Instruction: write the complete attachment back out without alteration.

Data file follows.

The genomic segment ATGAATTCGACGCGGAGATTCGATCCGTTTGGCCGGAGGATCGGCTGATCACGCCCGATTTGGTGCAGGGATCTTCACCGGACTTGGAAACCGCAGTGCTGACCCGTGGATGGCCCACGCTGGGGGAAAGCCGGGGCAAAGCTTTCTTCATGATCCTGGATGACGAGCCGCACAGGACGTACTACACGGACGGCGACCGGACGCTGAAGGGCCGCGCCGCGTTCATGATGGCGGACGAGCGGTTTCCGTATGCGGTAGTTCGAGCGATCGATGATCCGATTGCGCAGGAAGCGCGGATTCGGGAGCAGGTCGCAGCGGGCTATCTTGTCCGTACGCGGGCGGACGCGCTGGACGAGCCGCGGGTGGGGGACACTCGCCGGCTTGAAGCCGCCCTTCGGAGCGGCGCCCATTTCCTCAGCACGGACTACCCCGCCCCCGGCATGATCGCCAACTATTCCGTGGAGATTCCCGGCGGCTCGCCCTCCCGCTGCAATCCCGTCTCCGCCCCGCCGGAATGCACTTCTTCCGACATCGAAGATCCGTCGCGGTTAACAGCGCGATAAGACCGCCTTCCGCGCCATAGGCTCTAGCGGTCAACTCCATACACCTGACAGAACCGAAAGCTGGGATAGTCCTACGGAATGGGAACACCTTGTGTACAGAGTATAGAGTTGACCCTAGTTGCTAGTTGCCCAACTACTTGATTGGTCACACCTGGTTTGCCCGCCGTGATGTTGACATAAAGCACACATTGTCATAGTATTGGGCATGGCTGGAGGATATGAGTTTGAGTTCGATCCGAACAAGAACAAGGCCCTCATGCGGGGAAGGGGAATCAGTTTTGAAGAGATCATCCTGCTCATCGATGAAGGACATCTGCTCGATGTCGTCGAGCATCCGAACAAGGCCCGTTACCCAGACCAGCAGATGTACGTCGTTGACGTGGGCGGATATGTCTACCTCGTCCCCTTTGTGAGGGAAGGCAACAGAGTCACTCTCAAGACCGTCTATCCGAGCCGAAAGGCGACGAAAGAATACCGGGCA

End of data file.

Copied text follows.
The genomic segment ATGAATTCGACGCGGAGATTCGATCCGTTTGGCCGGAGGATCGGCTGATCACGCCCGATTTGGTGCAGGGATCTTCACCGGACTTGGAAACCGCAGTGCTGACCCGTGGATGGCCCACGCTGGGGGAAAGCCGGGGCAAAGCTTTCTTCATGATCCTGGATGACGAGCCGCACAGGACGTACTACACGGACGGCGACCGGACGCTGAAGGGCCGCGCCGCGTTCATGATGGCGGACGAGCGGTTTCCGTATGCGGTAGTTCGAGCGATCGATGATCCGATTGCGCAGGAAGCGCGGATTCGGGAGCAGGTCGCAGCGGGCTATCTTGTCCGTACGCGGGCGGACGCGCTGGACGAGCCGCGGGTGGGGGACACTCGCCGGCTTGAAGCCGCCCTTCGGAGCGGCGCCCATTTCCTCAGCACGGACTACCCCGCCCCCGGCATGATCGCCAACTATTCCGTGGAGATTCCCGGCGGCTCGCCCTCCCGCTGCAATCCCGTCTCCGCCCCGCCGGAATGCACTTCTTCCGACATCGAAGATCCGTCGCGGTTAACAGCGCGATAAGACCGCCTTCCGCGCCATAGGCTCTAGCGGTCAACTCCATACACCTGACAGAACCGAAAGCTGGGATAGTCCTACGGAATGGGAACACCTTGTGTACAGAGTATAGAGTTGACCCTAGTTGCTAGTTGCCCAACTACTTGATTGGTCACACCTGGTTTGCCCGCCGTGATGTTGACATAAAGCACACATTGTCATAGTATTGGGCATGGCTGGAGGATATGAGTTTGAGTTCGATCCGAACAAGAACAAGGCCCTCATGCGGGGAAGGGGAATCAGTTTTGAAGAGATCATCCTGCTCATCGATGAAGGACATCTGCTCGATGTCGTCGAGCATCCGAACAAGGCCCGTTACCCAGACCAGCAGATGTACGTCGTTGACGTGGGCGGATATGTCTACCTCGTCCCCTTTGTGAGGGAAGGCAACAGAGTCACTCTCAAGACCGTCTATCCGAGCCGAAAGGCGACGAAAGAATACCGGGCA